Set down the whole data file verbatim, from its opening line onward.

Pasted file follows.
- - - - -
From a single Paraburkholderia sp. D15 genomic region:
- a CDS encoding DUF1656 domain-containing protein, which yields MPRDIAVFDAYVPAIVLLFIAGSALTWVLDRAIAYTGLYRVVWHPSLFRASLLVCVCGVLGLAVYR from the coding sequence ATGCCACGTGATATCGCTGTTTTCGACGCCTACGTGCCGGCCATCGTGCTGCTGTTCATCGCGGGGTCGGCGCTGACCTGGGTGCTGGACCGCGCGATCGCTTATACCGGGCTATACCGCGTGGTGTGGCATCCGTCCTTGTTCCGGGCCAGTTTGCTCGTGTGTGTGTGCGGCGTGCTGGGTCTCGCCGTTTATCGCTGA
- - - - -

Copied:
From a single Paraburkholderia sp. D15 genomic region:
- a CDS encoding DUF1656 domain-containing protein, which yields MPRDIAVFDAYVPAIVLLFIAGSALTWVLDRAIAYTGLYRVVWHPSLFRASLLVCVCGVLGLAVYR from the coding sequence ATGCCACGTGATATCGCTGTTTTCGACGCCTACGTGCCGGCCATCGTGCTGCTGTTCATCGCGGGGTCGGCGCTGACCTGGGTGCTGGACCGCGCGATCGCTTATACCGGGCTATACCGCGTGGTGTGGCATCCGTCCTTGTTCCGGGCCAGTTTGCTCGTGTGTGTGTGCGGCGTGCTGGGTCTCGCCGTTTATCGCTGA